Green River

On my way back to Moab from Bishop, CA I spent a night on some BLM land right outside of Green River, Utah. It was an incredibly clear night and I took this photo of the Milky Way above the van, and the light of the rising moon illuminating the horizon.

 

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Hilltop Hot Tub

I visited Hilltop Hot Tub near Mammoth, CA with a friend for the November 3rd full moon. This man-made stone pool is fed by a hot spring and is surrounded by mountain panoramas.

I took this photo of the steaming creek next to the tub with the beaver moon shining brightly above.

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Full of Potash

The local crag in Moab is called "Wall Street"

Right off of Potash Road and only a few minutes away from town you can toprope belay from the seat of your car if you want. With a good mix of sport and trad climbs and its proximity to the city, Wall Street is pretty cushy climbing and that means it can be pretty crowded on the weekends.

Nevertheless, it's a fantastic spot with some great classics. Here's a couple shots of my friend Sam Jarvis on "Fist Full of Potash" 5.10 Trad.

Bishop Pass

Bishop Pass is a breathtaking sight in fall; dozens of subalpine lakes sit amidst fall colors and cold rocky peaks in every direction. Its almost ice skating season up in these lakes and the water in our backpacks was freezing as we walked back to the cars after sundown.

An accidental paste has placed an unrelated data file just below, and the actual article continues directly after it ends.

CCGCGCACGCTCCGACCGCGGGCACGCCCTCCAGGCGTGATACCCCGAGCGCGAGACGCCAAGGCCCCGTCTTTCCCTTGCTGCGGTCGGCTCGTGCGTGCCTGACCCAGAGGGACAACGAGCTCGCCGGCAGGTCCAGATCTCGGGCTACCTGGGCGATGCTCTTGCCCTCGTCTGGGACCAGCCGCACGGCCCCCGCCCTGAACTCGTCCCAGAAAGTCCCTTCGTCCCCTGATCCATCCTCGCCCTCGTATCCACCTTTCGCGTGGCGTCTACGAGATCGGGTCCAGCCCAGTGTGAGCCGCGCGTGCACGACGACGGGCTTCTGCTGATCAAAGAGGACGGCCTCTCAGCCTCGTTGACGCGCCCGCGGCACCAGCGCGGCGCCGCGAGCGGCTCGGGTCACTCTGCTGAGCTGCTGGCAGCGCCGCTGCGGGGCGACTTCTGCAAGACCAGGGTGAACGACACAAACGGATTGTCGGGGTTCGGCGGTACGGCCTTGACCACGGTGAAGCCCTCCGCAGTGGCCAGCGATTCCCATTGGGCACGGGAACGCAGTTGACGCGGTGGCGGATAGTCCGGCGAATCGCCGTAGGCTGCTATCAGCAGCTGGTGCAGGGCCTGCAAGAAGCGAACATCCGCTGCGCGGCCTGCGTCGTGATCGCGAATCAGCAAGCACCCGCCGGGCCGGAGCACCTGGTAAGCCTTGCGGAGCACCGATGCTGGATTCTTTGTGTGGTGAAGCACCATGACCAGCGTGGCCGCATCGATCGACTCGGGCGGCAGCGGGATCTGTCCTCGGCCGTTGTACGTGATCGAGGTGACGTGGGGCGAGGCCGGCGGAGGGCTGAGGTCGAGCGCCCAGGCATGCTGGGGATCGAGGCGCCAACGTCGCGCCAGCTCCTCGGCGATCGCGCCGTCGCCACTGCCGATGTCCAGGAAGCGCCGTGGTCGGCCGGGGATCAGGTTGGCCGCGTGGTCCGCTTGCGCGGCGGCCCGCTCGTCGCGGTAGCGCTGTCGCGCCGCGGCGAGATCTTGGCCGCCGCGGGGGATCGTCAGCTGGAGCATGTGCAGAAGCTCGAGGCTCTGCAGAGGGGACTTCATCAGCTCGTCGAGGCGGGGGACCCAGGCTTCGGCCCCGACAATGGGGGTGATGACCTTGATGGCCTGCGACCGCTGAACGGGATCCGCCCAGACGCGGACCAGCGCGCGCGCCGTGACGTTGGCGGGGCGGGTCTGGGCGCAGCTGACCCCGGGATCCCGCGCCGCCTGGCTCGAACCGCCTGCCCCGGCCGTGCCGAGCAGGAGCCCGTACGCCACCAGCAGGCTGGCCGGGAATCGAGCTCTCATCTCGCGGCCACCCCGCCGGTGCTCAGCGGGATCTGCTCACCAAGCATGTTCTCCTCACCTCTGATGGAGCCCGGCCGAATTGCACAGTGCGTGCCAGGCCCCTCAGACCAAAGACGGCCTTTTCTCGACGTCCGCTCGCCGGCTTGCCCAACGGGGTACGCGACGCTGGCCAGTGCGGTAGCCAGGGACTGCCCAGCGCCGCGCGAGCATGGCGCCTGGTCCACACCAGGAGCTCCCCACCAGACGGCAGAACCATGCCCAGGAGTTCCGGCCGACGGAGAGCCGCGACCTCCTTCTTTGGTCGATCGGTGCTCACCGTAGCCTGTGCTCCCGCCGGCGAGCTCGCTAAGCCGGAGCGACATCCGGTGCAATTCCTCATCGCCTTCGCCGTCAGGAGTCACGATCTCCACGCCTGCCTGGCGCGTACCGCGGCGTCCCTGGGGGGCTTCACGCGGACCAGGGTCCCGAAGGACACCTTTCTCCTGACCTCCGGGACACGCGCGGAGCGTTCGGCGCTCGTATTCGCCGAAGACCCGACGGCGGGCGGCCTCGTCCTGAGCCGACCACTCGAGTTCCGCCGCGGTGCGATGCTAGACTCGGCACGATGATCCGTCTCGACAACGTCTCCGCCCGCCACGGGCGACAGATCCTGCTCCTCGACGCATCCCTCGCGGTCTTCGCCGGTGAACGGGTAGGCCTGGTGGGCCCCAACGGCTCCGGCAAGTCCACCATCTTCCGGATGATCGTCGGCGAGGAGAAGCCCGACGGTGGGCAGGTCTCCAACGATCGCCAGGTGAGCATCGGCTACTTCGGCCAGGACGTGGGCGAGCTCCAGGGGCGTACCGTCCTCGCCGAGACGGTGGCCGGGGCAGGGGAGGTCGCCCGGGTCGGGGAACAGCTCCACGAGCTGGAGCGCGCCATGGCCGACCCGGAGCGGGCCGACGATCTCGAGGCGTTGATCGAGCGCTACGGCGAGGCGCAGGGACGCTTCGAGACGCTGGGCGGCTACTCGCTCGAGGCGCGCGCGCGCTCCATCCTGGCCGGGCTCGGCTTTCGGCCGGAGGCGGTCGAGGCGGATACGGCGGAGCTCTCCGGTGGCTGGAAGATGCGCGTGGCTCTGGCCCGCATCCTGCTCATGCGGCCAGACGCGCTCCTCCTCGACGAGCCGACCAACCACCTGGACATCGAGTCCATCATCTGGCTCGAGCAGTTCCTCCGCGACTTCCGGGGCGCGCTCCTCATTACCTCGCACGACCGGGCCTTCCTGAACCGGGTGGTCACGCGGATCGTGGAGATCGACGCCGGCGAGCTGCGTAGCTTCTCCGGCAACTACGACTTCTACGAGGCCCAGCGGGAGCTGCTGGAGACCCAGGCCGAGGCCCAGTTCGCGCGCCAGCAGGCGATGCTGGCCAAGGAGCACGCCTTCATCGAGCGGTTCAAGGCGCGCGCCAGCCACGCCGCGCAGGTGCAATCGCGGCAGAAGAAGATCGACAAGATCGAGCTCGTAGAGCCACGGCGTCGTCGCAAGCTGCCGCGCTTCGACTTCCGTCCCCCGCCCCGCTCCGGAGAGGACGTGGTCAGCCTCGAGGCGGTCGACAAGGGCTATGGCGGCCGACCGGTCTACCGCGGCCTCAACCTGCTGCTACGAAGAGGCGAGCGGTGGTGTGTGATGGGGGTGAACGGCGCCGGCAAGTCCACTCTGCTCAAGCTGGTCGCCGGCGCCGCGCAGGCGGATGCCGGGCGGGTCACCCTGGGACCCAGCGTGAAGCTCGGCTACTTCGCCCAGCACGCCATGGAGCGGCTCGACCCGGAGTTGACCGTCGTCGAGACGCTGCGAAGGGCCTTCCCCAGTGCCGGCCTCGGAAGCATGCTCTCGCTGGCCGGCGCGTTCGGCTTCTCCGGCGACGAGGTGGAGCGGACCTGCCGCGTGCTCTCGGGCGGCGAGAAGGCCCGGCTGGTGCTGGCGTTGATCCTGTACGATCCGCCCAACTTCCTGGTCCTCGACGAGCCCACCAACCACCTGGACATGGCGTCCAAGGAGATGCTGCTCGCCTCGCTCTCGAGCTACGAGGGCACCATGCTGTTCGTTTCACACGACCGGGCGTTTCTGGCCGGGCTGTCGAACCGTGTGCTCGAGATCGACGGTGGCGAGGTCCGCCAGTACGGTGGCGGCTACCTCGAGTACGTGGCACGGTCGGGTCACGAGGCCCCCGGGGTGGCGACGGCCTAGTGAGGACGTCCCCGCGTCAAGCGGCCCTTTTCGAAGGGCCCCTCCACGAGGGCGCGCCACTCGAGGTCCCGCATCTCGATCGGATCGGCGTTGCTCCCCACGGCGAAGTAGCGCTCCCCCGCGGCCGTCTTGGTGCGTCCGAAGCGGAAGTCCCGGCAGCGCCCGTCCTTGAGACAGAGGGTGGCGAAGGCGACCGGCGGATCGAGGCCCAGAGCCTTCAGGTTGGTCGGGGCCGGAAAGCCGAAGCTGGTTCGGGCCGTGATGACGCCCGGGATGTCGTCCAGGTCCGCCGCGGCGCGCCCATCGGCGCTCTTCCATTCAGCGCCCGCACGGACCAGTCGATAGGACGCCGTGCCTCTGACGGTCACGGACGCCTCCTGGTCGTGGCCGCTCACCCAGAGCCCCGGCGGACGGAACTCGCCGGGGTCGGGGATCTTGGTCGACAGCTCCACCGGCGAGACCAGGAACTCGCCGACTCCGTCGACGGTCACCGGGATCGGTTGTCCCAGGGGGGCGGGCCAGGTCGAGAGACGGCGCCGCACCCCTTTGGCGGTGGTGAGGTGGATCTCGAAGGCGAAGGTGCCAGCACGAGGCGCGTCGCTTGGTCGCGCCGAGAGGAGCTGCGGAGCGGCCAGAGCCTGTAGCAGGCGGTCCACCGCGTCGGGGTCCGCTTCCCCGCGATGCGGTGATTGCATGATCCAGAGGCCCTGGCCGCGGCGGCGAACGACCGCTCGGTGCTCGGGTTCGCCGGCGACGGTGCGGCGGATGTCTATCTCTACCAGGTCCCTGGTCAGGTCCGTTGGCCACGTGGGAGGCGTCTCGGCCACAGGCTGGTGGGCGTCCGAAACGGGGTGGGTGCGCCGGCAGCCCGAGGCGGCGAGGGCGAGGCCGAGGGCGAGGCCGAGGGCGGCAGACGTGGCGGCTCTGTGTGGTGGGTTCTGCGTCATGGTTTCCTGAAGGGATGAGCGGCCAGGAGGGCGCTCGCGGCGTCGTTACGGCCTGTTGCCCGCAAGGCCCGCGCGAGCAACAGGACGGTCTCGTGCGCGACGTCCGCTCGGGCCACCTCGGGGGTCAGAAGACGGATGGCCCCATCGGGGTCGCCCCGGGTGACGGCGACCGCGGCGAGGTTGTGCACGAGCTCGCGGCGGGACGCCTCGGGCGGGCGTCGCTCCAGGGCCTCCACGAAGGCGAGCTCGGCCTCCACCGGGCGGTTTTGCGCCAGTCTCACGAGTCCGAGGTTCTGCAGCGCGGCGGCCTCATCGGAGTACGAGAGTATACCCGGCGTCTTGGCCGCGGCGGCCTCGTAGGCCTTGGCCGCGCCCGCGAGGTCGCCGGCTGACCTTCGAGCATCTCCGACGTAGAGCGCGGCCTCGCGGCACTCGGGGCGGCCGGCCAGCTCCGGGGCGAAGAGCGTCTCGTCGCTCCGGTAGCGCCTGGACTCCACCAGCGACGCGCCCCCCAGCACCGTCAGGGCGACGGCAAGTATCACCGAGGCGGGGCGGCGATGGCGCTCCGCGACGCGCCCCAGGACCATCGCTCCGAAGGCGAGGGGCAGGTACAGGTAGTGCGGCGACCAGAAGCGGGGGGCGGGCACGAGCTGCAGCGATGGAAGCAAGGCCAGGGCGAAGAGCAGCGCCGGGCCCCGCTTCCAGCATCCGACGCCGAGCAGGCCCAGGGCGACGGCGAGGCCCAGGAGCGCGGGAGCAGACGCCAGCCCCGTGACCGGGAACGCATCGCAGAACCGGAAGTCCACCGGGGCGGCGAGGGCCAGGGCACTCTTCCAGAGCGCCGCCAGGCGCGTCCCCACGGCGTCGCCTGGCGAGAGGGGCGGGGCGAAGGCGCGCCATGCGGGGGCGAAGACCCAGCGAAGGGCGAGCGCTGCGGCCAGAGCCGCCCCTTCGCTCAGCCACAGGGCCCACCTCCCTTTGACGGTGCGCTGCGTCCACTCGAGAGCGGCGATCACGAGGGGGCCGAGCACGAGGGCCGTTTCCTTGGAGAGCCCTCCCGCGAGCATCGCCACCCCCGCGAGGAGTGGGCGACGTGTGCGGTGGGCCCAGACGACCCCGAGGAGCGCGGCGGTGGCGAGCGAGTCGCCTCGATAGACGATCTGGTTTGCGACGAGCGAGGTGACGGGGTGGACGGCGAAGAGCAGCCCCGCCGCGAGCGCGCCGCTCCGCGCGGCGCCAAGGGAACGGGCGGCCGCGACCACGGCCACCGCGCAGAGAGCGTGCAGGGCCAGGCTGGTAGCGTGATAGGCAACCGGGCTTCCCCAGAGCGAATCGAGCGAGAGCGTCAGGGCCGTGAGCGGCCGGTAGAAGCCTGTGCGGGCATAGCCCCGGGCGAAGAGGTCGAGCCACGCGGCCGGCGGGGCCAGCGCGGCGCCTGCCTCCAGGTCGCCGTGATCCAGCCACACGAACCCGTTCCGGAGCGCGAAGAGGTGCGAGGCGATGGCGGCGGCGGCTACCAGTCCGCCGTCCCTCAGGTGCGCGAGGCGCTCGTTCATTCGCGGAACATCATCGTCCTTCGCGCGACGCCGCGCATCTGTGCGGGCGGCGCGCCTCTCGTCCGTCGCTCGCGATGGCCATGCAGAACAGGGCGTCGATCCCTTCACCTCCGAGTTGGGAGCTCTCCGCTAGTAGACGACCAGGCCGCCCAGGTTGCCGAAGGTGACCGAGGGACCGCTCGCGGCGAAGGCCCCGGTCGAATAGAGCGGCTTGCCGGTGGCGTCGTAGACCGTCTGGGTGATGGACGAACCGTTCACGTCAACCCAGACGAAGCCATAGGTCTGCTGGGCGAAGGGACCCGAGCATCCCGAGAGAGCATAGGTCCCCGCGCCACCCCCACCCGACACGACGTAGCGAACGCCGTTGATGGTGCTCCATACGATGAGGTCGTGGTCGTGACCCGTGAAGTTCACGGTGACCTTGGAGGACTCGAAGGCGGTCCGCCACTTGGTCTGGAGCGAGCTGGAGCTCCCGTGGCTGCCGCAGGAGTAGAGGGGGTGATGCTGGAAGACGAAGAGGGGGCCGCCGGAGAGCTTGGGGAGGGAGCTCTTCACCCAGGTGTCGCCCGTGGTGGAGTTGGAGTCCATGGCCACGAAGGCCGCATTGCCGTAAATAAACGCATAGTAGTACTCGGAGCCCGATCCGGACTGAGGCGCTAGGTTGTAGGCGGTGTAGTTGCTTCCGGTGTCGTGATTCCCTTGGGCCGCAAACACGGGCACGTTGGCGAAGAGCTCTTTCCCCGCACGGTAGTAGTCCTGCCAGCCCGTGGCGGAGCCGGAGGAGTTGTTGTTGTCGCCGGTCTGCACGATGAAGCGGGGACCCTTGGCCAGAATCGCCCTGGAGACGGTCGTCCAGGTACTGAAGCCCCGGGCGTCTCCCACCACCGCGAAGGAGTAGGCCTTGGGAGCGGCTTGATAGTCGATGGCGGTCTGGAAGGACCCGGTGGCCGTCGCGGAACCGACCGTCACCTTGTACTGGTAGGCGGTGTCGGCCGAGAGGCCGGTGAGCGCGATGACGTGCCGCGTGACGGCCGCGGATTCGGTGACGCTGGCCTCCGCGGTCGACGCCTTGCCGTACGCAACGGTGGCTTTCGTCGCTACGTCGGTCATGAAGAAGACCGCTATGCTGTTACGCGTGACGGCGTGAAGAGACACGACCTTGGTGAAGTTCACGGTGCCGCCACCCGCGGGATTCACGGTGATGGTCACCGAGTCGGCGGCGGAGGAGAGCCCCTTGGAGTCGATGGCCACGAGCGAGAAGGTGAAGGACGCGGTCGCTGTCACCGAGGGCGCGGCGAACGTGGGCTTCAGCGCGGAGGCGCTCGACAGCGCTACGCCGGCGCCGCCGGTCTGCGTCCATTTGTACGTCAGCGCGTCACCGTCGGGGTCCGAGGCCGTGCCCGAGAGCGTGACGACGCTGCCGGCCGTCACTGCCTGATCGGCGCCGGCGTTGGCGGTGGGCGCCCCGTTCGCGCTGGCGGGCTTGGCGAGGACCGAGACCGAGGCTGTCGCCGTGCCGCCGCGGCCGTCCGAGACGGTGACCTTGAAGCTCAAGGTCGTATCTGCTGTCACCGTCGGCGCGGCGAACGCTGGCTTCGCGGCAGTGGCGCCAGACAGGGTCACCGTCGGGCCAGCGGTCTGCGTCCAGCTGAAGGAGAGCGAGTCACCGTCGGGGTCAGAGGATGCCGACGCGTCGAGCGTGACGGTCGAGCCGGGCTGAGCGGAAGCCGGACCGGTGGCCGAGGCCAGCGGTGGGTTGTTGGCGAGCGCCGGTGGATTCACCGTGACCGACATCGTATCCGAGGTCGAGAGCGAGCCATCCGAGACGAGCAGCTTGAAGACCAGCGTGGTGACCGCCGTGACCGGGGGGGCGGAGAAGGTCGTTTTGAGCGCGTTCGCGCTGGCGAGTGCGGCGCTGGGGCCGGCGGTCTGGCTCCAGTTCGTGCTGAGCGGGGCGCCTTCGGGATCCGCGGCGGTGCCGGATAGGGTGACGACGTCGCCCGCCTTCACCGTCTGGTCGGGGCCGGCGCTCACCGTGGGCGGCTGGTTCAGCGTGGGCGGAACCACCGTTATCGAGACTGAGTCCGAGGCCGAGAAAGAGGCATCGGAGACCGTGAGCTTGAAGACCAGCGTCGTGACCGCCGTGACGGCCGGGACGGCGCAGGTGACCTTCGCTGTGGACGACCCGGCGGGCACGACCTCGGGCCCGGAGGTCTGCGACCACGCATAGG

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Utah Lakebed

On my way out to Bishop, California I managed to get myself severely stuck on a dry lakebed somewhere in Utah. I drove out onto the lake to take some photos and it wasn't quite as dry as it seemed. I ended up with my rear wheels a foot deep in the mud and feeling like a fool. After a few hours of trying to dig myself out and put rocks from the edge of the lake beneath my tires I managed to flag down someone with a truck on the highway. After telling me that I was completely f****ed, he agreed to try and pull it out.

I took this photo with the almost full moon rising over the valley, and my van on solid ground once again.

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Little Wild Horse Canyon

Little Wild Horse Canyon is a slot canyon in the San Rafael Swell in Utah. While visiting my parents in Moab, we took a day trip to check it out.  The slot canyon is a 4 mile out and back hike, with an option to hike an 8 mile loop that returns to the trailhead via an adjacent canyon. 

Sheer walls and smooth channels of sandstone have been chiseled away by thousands of years of water gushing through the canyon. The low point in the slot is solid rock. With no soil for the water to seep into or any direct sunlight to evaporate it, the water is knee-deep and cold.

We decided to hike the 4 mile option and did some scrambling up a few of the side canyons on our way back to the trailhead.

 

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Echo Canyon

This past weekend the Slacklife New Mexico team set out to the Sandia Mountains to rig a massive highline. In Echo Canyon along the La Luz trail in the Sandia Mountains there is highline potential at lengths from 70 to 400 meters, with some of the most beautiful exposure the United States has to offer. We drove up into the mountains on Friday morning with the intention of rigging a 250 meter highline, and spent our first day scouting and building the anchors for the line. With the wind gusting, we would not be able to get the tagline across with the drone, and resolved to come back before the sun was up in the morning. That night, we made camp off of a forest road on the backside of the mountain and went to bed early.

 Car camping on the backside of the Sandias